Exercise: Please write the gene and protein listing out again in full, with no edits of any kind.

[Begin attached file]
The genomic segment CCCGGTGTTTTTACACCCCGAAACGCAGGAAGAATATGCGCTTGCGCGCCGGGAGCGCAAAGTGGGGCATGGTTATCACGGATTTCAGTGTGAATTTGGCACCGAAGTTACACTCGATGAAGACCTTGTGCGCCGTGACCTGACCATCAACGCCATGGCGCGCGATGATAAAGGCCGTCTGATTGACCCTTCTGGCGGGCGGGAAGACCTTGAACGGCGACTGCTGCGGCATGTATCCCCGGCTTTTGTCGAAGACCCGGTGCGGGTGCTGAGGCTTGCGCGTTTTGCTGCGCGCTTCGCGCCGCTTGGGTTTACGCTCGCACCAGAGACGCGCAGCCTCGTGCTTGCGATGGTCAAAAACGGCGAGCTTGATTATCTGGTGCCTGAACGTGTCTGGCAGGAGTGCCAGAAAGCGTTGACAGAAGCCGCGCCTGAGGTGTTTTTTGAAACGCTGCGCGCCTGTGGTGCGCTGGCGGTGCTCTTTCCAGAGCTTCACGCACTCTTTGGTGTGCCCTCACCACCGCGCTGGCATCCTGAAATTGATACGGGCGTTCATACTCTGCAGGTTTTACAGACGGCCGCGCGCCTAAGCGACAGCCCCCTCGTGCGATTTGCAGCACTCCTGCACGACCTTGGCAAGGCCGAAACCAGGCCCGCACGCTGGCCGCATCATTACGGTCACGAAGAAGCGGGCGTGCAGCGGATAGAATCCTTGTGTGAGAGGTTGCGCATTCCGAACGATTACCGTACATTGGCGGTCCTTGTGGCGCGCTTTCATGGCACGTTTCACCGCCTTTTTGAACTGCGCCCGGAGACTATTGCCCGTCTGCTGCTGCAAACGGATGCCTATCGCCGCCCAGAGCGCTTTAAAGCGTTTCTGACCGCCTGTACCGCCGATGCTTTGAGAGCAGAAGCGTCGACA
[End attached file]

The genomic segment CCCGGTGTTTTTACACCCCGAAACGCAGGAAGAATATGCGCTTGCGCGCCGGGAGCGCAAAGTGGGGCATGGTTATCACGGATTTCAGTGTGAATTTGGCACCGAAGTTACACTCGATGAAGACCTTGTGCGCCGTGACCTGACCATCAACGCCATGGCGCGCGATGATAAAGGCCGTCTGATTGACCCTTCTGGCGGGCGGGAAGACCTTGAACGGCGACTGCTGCGGCATGTATCCCCGGCTTTTGTCGAAGACCCGGTGCGGGTGCTGAGGCTTGCGCGTTTTGCTGCGCGCTTCGCGCCGCTTGGGTTTACGCTCGCACCAGAGACGCGCAGCCTCGTGCTTGCGATGGTCAAAAACGGCGAGCTTGATTATCTGGTGCCTGAACGTGTCTGGCAGGAGTGCCAGAAAGCGTTGACAGAAGCCGCGCCTGAGGTGTTTTTTGAAACGCTGCGCGCCTGTGGTGCGCTGGCGGTGCTCTTTCCAGAGCTTCACGCACTCTTTGGTGTGCCCTCACCACCGCGCTGGCATCCTGAAATTGATACGGGCGTTCATACTCTGCAGGTTTTACAGACGGCCGCGCGCCTAAGCGACAGCCCCCTCGTGCGATTTGCAGCACTCCTGCACGACCTTGGCAAGGCCGAAACCAGGCCCGCACGCTGGCCGCATCATTACGGTCACGAAGAAGCGGGCGTGCAGCGGATAGAATCCTTGTGTGAGAGGTTGCGCATTCCGAACGATTACCGTACATTGGCGGTCCTTGTGGCGCGCTTTCATGGCACGTTTCACCGCCTTTTTGAACTGCGCCCGGAGACTATTGCCCGTCTGCTGCTGCAAACGGATGCCTATCGCCGCCCAGAGCGCTTTAAAGCGTTTCTGACCGCCTGTACCGCCGATGCTTTGAGAGCAGAAGCGTCGACA